Coulomb's Law Generalized

In summary, Coulomb's Law Generalized is a physical law that describes the electrostatic force between two charged particles. It was discovered by French physicist Charles-Augustin de Coulomb in 1785 and is an extension of Coulomb's Law. The SI unit of measurement for the force in Coulomb's Law Generalized is Newtons (N). This law relates to the force between two magnets, which is also described by a similar equation but takes into account magnetic properties and orientation in addition to distance.
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For calculating the force on a continuous charge distribution due to another continuous charge distribution, if F=kdqdq'/r^2 would you simply integrate first over dq' and then dq?
 
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Either dq or dq' can be integrated first.
 
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basik156 said:
For calculating the force on a continuous charge distribution due to another continuous charge distribution, if F=kdqdq'/r^2 would you simply integrate first over dq' and then dq?

Don't forget to take into account the vectorial nature of F.
 
  • #5


Yes, in order to calculate the force on a continuous charge distribution due to another continuous charge distribution, the equation F=kdqdq'/r^2 can be integrated first over dq' and then over dq. This integration process takes into account the contributions of each infinitesimal charge element (dq') on the first distribution to the force on each infinitesimal charge element (dq) on the second distribution. By integrating over the entire distributions, the total force between the two distributions can be calculated. This approach is known as the generalized Coulomb's Law and is a useful tool in understanding the behavior of electric charges in continuous systems.
 

What is Coulomb's Law Generalized?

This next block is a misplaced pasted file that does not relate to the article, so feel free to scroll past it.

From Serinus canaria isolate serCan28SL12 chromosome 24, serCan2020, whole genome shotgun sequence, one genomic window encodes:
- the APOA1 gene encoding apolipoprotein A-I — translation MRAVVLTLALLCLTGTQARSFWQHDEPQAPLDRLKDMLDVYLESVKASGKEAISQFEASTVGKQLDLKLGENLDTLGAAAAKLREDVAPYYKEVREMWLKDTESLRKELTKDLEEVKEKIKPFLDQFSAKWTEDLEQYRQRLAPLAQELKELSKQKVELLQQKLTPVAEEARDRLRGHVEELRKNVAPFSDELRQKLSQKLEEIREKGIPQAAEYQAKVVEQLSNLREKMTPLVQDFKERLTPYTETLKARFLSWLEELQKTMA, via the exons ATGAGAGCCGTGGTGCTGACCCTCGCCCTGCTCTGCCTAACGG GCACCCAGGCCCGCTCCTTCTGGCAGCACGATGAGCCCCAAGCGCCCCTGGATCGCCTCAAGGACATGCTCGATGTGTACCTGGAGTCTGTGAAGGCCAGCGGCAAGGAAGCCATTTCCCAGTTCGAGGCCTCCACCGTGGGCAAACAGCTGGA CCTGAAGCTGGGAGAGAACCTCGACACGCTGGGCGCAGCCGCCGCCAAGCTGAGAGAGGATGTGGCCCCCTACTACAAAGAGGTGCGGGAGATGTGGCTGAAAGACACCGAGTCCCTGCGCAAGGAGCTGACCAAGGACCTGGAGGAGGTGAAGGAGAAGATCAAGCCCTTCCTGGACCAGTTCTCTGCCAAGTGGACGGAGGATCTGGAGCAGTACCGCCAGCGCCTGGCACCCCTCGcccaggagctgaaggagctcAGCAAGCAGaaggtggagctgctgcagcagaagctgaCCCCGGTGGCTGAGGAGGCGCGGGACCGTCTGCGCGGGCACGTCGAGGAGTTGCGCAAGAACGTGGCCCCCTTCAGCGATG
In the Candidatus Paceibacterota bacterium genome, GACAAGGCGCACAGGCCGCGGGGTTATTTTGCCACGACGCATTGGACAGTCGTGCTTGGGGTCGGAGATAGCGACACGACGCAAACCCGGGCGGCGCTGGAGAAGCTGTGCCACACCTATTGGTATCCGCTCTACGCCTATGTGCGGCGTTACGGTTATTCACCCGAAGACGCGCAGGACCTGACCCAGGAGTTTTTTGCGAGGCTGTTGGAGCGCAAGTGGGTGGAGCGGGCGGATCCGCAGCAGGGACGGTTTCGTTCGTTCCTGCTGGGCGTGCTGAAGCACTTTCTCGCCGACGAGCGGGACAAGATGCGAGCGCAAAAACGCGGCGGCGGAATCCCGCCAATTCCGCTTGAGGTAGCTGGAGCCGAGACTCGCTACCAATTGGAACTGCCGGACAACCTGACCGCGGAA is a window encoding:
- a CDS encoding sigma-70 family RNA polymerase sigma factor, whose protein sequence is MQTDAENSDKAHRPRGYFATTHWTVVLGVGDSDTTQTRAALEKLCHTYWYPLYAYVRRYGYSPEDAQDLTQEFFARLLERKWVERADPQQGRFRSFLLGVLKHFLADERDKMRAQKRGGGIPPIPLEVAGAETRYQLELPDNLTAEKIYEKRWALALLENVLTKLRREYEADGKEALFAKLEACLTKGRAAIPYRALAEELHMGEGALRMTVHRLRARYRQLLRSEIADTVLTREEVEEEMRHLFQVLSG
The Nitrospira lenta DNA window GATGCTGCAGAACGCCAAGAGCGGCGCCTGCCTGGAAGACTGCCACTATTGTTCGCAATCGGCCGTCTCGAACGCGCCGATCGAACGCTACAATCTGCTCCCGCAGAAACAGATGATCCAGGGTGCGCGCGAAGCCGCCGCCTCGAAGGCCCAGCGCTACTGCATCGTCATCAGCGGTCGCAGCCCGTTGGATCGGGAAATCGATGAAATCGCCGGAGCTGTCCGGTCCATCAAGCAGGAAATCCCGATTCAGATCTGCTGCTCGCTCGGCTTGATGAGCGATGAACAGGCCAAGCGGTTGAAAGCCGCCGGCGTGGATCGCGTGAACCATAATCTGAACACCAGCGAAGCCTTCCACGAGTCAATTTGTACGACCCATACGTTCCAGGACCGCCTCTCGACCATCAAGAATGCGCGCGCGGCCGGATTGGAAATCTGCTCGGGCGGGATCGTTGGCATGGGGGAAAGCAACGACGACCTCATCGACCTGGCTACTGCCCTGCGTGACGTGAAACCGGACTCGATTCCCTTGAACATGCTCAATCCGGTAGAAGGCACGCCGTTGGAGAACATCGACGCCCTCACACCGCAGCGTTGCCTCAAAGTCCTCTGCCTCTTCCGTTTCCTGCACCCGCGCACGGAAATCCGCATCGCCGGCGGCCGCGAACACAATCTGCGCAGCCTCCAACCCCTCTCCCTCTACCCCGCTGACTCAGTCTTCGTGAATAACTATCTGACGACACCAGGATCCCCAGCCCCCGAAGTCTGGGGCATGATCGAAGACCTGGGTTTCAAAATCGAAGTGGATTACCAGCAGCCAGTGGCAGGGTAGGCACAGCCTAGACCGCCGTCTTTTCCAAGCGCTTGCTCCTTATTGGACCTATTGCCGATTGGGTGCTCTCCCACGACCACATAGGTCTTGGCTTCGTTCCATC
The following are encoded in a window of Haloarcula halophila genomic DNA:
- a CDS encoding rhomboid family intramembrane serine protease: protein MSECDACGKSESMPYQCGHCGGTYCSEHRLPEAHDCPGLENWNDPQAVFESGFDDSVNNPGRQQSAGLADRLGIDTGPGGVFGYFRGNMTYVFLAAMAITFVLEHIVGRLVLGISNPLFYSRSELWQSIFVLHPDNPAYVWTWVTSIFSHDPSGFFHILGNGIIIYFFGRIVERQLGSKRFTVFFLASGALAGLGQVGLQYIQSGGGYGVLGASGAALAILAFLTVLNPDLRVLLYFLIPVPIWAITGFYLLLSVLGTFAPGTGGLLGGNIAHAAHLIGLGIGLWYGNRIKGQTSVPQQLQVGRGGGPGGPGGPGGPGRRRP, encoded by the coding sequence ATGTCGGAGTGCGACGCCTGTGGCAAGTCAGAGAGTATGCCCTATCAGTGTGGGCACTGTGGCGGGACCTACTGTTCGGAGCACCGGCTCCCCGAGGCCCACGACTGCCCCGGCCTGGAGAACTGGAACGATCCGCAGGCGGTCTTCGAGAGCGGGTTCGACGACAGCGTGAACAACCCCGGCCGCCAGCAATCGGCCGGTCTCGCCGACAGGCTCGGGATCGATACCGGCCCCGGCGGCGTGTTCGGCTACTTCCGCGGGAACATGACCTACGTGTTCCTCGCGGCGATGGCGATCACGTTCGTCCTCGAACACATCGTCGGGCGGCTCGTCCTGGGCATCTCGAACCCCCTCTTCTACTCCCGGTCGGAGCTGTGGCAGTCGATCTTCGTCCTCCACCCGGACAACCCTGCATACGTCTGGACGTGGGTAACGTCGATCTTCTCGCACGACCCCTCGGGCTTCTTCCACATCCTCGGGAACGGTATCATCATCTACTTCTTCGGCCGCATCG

Coulomb's Law Generalized is a physical law that describes the electrostatic force between two charged particles. It states that the force is directly proportional to the product of the charges and inversely proportional to the square of the distance between the particles.

Who discovered Coulomb's Law Generalized?

Coulomb's Law Generalized was discovered by French physicist Charles-Augustin de Coulomb in 1785. He conducted experiments with charged objects and determined the mathematical relationship between the force, charges, and distance.

How is Coulomb's Law Generalized different from Coulomb's Law?

Coulomb's Law Generalized is an extension of Coulomb's Law, which only applies to point charges that are stationary. Coulomb's Law Generalized takes into account the size and shape of the charged objects and also applies to moving charges.

What is the SI unit of measurement for the force in Coulomb's Law Generalized?

The SI unit of measurement for the force in Coulomb's Law Generalized is Newtons (N).

How does Coulomb's Law Generalized relate to the force between two magnets?

Coulomb's Law Generalized and the force between two magnets are both examples of fundamental forces in physics. The force between two magnets is described by a similar equation to Coulomb's Law Generalized, but it takes into account the orientation and magnetic properties of the magnets in addition to their distance.

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